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Current Upwellings
The Latest Dive News

Last updated August 7, 2001

Caribbean Bargains
Galapagos Sea Lions Mutilated
Asia on the Cheap
Papua New Guinea Coral Bleaching
Bonaire Fund Raiser
Honduras Chamber Destroyed

Caribbean Bargains August 7, 2001

American Airlines has cut Caribbean vacation package rates by as much as 35 percent. You must book by Friday, August 17 and travel between August 18 and December 14. Resorts include the Divi Flamingo Beach on Bonaire, Young Island (St. Vincent), the Anchorage on Dominica, and the Sands at Grace Bay, Providenciales. Typical price: flight from Miami and 4 days, 3 nights at Divi for $381/person. Call your travel agent or American Airlines Vacations at 1-800-321-2121. Or visit www.aavacations.com. Travelocity.com also has their Caribbean Fall Sale. Reserve by August 24, 2001, for travel from August 18 through December 15. You can also call 1-800-249-4302 to get up to 35 percent off normal rates.

Galapagos Sea Lions Mutilated August 7, 2001

At least 35 sea lions in Ecuador's Galapagos islands were found dead in July, on the beaches of San Cristobal Island, where hunting and fishing is prohibited. Their skulls had been cracked and their genitals removed, presumably to be sold in Asian markets as an aphrodisiac.

Asia on the Cheap August 7, 2001

Why spend the money for Palau or PNG, when you can cover the Indian Ocean for $999. That's the price of Cathay Pacific's All Asia Pass, which includes roundtrip Economy Class air fare between New York, San Francisco or Los Angeles and Hong Kong, plus 21 consecutive days of Economy Class travel to any or all of 16 other qualifying Asian cities like Bali or Bangkok. Go to: http://www.cathay-usa.com/offers/aap20012002.asp

Papua New Guinea Coral Bleaching August 7, 2001

We ran a reader's comment on coral bleaching in Milne Bay in Papua New Guinea a couple months back. In response, we heard from Maya Srinivasan, School of Marine Biology and Aquaculture, James Cook University, about Kimbe Bay, roughly 400 airmiles from Milne Bay:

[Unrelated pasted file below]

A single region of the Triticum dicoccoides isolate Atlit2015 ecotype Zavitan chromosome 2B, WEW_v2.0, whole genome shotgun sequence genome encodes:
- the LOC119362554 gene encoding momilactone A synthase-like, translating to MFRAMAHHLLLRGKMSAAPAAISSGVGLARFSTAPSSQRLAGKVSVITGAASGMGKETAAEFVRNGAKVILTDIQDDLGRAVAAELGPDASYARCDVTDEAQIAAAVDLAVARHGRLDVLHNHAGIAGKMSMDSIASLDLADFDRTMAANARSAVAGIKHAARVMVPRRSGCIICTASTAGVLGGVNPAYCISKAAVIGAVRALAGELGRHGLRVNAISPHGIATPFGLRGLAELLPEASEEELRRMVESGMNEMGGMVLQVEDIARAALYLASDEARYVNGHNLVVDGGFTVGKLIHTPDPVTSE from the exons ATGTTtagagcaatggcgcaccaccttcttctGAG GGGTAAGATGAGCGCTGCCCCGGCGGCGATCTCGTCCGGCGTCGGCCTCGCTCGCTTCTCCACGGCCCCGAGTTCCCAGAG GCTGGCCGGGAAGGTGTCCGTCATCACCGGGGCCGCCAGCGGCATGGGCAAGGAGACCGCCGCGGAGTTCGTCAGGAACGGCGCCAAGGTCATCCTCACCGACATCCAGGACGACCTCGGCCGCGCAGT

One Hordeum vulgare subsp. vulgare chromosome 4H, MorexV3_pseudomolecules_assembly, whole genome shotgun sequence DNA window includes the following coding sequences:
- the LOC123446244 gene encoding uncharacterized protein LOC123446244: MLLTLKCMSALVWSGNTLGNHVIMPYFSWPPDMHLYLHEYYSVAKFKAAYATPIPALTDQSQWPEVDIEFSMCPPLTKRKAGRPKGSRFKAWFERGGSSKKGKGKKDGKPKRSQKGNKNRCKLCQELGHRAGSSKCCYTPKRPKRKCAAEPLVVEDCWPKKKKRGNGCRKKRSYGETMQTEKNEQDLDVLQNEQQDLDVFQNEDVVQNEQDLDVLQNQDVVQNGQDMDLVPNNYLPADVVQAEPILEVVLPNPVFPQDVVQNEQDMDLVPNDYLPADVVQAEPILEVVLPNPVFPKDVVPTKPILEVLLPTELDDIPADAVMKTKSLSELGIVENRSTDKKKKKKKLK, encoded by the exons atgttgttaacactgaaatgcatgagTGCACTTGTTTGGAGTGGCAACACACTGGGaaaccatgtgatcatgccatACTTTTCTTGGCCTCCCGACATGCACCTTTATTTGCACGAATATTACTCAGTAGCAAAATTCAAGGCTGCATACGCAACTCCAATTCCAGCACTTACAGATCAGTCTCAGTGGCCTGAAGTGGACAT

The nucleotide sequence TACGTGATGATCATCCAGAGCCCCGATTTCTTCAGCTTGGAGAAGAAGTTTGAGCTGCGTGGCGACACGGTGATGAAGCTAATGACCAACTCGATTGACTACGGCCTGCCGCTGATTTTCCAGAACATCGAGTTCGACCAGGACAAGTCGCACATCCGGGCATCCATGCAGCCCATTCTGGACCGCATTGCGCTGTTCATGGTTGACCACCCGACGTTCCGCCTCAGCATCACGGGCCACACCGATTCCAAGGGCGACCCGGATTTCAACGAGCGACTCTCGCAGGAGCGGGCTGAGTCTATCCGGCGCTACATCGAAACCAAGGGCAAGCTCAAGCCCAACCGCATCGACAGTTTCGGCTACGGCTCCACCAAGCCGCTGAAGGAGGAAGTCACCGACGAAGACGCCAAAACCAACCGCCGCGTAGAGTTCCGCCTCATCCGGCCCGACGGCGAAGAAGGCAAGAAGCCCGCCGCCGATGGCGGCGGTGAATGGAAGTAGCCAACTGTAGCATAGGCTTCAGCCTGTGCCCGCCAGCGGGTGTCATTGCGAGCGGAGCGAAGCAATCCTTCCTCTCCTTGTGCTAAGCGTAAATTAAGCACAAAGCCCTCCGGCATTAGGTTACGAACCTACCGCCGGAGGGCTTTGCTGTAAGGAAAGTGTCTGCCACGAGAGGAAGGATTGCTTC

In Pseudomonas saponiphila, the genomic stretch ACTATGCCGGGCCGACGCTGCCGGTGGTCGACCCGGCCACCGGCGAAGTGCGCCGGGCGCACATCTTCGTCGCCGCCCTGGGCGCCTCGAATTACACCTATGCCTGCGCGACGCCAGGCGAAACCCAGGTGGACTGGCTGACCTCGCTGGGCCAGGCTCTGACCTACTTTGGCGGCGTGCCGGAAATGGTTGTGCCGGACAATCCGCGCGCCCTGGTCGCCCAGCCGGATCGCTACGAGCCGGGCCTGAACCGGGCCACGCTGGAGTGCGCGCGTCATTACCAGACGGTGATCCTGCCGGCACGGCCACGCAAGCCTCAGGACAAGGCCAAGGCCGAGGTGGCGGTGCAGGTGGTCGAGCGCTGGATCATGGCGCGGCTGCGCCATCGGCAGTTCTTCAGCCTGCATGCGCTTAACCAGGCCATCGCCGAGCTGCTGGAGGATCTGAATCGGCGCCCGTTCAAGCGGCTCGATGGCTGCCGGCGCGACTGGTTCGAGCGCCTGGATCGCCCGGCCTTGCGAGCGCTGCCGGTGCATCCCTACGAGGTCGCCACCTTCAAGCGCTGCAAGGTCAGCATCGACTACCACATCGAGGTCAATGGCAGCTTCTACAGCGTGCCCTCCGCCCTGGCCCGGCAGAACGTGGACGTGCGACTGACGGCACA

"For 3 years, I have been doing fieldwork for my PhD on coral reef fish ecology in Kimbe Bay and monitoring coral health for the PNG Divers Association at several reefs in the bay. On almost all the reefs I have been monitoring, levels of bleaching have been relatively low, with roughly 10-15% (or less) of the corals partially or fully bleached. Only one or two reefs were badly affected (20-25% corals bleached). This is nowhere near the extent of bleaching in areas such as the Maldives and Palau, where many reefs experienced up to 80% mortality of corals following bleaching. . . .Rates of recovery following bleaching have been high on most reefs I have been monitoring. Many corals regained their normal levels of pigmentation within 6 weeks. These reefs remain in relatively pristine condition and are among the worlds most healthy, diverse reefs. . . .Observations by recreational divers can often lead to either under- or over-estimates of what is really happening. As bleached corals tend to stand out to the untrained eye, levels of bleaching can often be overestimated. Proper quantitative surveys need to be done to accurately estimate levels of bleaching. Your reader commented that ‘the side effect of this bleaching... was a notable absence of fish.' As a fish ecologist, I can safely say this cannot be true. Ecological interactions on coral reefs are quite complex and fish populations do not respond immediately to changes caused by coral bleaching. Corals first have to die and become overgrown by algae (which can take several weeks) before fish even begin to be affected. Even then, only fish that feed directly on coral polyps are affected at this early stage. Also, while you might find a change in the composition of the fish community on a reef that has been badly damaged, the overall number of fish won't necessarily decline. The numbers of corallivores (e.g., butterflyfishes) may decrease, but numbers of herbivorous fishes will increase. Since many coral reef fishes (including many damselfishes, surgeonfishes and parrotfishes) feed on algae, fish numbers might even increase. In addition, a recent study has shown that fish diversity is highest at intermediate levels of coral cover (i.e., 40-60%). This means that a reef that has 100% coral cover often has the same low number of species as a reef with 0% coral cover, of course the species that are there will be different."